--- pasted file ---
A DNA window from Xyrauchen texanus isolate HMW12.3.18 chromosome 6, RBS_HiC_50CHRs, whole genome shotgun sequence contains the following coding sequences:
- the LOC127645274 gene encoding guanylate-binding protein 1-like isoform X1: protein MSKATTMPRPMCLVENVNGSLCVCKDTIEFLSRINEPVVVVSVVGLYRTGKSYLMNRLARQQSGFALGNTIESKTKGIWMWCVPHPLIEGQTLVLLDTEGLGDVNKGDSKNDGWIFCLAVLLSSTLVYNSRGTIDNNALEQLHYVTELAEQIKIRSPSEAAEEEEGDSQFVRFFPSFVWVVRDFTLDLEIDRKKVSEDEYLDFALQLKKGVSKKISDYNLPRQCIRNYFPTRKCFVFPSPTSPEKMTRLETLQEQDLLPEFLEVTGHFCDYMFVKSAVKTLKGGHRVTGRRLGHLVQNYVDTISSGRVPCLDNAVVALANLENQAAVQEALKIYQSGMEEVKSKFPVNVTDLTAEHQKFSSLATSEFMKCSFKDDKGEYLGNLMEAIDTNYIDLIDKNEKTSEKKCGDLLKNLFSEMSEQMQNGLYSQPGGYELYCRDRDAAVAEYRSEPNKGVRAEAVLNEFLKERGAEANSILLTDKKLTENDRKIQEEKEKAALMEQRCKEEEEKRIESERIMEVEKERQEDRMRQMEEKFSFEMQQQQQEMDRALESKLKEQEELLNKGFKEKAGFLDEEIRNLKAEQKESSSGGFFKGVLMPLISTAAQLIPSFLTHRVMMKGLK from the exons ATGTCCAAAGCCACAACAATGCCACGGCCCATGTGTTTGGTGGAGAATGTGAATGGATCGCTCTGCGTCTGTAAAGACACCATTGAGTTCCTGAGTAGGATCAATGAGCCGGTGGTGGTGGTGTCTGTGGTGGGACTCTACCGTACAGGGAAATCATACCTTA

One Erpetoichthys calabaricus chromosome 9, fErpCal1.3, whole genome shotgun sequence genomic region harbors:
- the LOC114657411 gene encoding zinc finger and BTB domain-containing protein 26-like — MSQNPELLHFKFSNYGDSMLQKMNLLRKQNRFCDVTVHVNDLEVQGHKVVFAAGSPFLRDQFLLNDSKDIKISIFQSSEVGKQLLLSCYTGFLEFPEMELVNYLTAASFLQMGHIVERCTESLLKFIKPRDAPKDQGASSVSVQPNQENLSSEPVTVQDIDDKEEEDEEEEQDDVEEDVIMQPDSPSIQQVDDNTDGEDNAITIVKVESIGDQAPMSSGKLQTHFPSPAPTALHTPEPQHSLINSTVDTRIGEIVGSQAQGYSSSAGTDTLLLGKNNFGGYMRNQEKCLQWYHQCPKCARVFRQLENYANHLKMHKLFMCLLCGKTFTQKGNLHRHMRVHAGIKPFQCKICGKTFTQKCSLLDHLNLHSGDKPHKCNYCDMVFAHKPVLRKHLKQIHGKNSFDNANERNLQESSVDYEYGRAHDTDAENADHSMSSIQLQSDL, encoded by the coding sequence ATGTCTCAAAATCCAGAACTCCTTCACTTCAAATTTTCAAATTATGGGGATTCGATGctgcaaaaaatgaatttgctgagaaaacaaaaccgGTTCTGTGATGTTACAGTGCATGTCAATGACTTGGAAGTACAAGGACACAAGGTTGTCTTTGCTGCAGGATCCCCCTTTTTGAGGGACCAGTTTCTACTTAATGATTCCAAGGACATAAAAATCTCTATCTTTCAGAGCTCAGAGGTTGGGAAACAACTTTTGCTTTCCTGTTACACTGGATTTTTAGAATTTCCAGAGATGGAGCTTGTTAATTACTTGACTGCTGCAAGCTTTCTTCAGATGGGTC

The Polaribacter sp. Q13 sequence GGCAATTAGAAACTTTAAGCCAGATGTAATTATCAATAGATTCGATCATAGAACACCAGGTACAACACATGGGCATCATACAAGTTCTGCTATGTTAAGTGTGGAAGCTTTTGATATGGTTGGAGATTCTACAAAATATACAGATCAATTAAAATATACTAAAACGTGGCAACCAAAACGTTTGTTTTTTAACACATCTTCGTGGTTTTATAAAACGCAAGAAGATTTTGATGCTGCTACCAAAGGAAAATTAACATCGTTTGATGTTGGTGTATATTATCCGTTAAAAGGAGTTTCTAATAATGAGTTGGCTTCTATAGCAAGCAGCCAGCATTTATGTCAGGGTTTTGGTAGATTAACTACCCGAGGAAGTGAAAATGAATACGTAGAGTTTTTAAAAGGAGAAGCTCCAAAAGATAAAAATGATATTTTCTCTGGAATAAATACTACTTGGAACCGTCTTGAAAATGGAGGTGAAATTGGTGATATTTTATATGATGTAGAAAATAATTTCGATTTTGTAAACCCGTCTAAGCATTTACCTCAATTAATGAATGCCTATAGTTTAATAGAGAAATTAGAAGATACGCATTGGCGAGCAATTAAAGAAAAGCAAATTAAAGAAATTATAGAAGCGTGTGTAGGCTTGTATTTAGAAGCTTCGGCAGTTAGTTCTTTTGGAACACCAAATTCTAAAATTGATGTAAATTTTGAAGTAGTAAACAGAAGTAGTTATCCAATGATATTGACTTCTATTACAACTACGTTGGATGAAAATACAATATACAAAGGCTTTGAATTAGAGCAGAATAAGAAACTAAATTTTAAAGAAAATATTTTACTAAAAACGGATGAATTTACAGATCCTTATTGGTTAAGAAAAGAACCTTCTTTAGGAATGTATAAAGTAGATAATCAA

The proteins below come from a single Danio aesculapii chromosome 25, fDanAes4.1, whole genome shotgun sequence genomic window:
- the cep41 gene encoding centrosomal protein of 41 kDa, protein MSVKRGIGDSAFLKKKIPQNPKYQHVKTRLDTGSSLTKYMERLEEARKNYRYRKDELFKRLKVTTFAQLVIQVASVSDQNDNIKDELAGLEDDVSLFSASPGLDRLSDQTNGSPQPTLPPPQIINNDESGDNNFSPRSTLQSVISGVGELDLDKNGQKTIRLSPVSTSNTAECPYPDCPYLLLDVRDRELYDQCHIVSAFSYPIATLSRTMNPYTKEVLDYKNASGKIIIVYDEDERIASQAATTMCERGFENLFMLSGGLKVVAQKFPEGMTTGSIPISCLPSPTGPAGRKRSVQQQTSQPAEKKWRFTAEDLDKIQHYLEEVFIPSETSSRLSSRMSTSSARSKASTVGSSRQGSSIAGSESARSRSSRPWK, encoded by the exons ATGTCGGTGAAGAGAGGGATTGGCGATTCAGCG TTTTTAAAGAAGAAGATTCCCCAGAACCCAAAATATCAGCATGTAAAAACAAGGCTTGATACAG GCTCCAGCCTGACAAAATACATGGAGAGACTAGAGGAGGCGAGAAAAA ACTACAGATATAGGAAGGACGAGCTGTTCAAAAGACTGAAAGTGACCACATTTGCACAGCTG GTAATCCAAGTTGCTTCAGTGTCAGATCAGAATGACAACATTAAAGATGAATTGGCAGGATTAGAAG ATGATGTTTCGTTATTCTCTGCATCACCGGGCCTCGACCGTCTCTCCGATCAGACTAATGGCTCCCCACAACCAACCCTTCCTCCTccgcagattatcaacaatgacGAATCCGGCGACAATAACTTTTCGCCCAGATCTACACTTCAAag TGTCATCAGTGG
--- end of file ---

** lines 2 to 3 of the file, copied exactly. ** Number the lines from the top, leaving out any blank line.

- the LOC127645274 gene encoding guanylate-binding protein 1-like isoform X1: protein MSKATTMPRPMCLVENVNGSLCVCKDTIEFLSRINEPVVVVSVVGLYRTGKSYLMNRLARQQSGFALGNTIESKTKGIWMWCVPHPLIEGQTLVLLDTEGLGDVNKGDSKNDGWIFCLAVLLSSTLVYNSRGTIDNNALEQLHYVTELAEQIKIRSPSEAAEEEEGDSQFVRFFPSFVWVVRDFTLDLEIDRKKVSEDEYLDFALQLKKGVSKKISDYNLPRQCIRNYFPTRKCFVFPSPTSPEKMTRLETLQEQDLLPEFLEVTGHFCDYMFVKSAVKTLKGGHRVTGRRLGHLVQNYVDTISSGRVPCLDNAVVALANLENQAAVQEALKIYQSGMEEVKSKFPVNVTDLTAEHQKFSSLATSEFMKCSFKDDKGEYLGNLMEAIDTNYIDLIDKNEKTSEKKCGDLLKNLFSEMSEQMQNGLYSQPGGYELYCRDRDAAVAEYRSEPNKGVRAEAVLNEFLKERGAEANSILLTDKKLTENDRKIQEEKEKAALMEQRCKEEEEKRIESERIMEVEKERQEDRMRQMEEKFSFEMQQQQQEMDRALESKLKEQEELLNKGFKEKAGFLDEEIRNLKAEQKESSSGGFFKGVLMPLISTAAQLIPSFLTHRVMMKGLK from the exons ATGTCCAAAGCCACAACAATGCCACGGCCCATGTGTTTGGTGGAGAATGTGAATGGATCGCTCTGCGTCTGTAAAGACACCATTGAGTTCCTGAGTAGGATCAATGAGCCGGTGGTGGTGGTGTCTGTGGTGGGACTCTACCGTACAGGGAAATCATACCTTA

One Erpetoichthys calabaricus chromosome 9, fErpCal1.3, whole genome shotgun sequence genomic region harbors: